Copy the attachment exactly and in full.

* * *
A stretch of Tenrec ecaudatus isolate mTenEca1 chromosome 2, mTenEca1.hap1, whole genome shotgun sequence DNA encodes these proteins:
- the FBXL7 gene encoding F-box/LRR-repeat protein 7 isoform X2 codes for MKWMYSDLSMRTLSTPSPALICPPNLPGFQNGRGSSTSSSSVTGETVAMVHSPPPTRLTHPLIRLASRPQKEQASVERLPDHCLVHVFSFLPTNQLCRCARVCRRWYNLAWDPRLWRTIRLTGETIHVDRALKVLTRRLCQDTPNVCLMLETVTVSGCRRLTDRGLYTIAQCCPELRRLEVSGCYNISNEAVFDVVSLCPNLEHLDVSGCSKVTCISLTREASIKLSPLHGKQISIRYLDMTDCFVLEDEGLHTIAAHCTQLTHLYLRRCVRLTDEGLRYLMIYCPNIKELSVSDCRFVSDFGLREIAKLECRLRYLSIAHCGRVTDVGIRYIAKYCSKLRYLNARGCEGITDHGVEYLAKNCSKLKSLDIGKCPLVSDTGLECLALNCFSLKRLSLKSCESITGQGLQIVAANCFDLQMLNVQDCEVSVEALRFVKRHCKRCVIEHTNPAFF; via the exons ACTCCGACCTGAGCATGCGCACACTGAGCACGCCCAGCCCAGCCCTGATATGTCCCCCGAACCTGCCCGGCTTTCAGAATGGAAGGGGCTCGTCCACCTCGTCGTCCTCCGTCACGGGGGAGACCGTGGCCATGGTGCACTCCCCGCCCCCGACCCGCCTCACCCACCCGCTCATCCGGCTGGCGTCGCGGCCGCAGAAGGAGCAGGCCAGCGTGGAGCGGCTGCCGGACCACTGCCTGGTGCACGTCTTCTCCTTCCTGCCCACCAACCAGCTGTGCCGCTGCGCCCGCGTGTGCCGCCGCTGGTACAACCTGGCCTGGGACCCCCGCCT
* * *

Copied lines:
A stretch of Tenrec ecaudatus isolate mTenEca1 chromosome 2, mTenEca1.hap1, whole genome shotgun sequence DNA encodes these proteins:
- the FBXL7 gene encoding F-box/LRR-repeat protein 7 isoform X2 codes for MKWMYSDLSMRTLSTPSPALICPPNLPGFQNGRGSSTSSSSVTGETVAMVHSPPPTRLTHPLIRLASRPQKEQASVERLPDHCLVHVFSFLPTNQLCRCARVCRRWYNLAWDPRLWRTIRLTGETIHVDRALKVLTRRLCQDTPNVCLMLETVTVSGCRRLTDRGLYTIAQCCPELRRLEVSGCYNISNEAVFDVVSLCPNLEHLDVSGCSKVTCISLTREASIKLSPLHGKQISIRYLDMTDCFVLEDEGLHTIAAHCTQLTHLYLRRCVRLTDEGLRYLMIYCPNIKELSVSDCRFVSDFGLREIAKLECRLRYLSIAHCGRVTDVGIRYIAKYCSKLRYLNARGCEGITDHGVEYLAKNCSKLKSLDIGKCPLVSDTGLECLALNCFSLKRLSLKSCESITGQGLQIVAANCFDLQMLNVQDCEVSVEALRFVKRHCKRCVIEHTNPAFF; via the exons ACTCCGACCTGAGCATGCGCACACTGAGCACGCCCAGCCCAGCCCTGATATGTCCCCCGAACCTGCCCGGCTTTCAGAATGGAAGGGGCTCGTCCACCTCGTCGTCCTCCGTCACGGGGGAGACCGTGGCCATGGTGCACTCCCCGCCCCCGACCCGCCTCACCCACCCGCTCATCCGGCTGGCGTCGCGGCCGCAGAAGGAGCAGGCCAGCGTGGAGCGGCTGCCGGACCACTGCCTGGTGCACGTCTTCTCCTTCCTGCCCACCAACCAGCTGTGCCGCTGCGCCCGCGTGTGCCGCCGCTGGTACAACCTGGCCTGGGACCCCCGCCT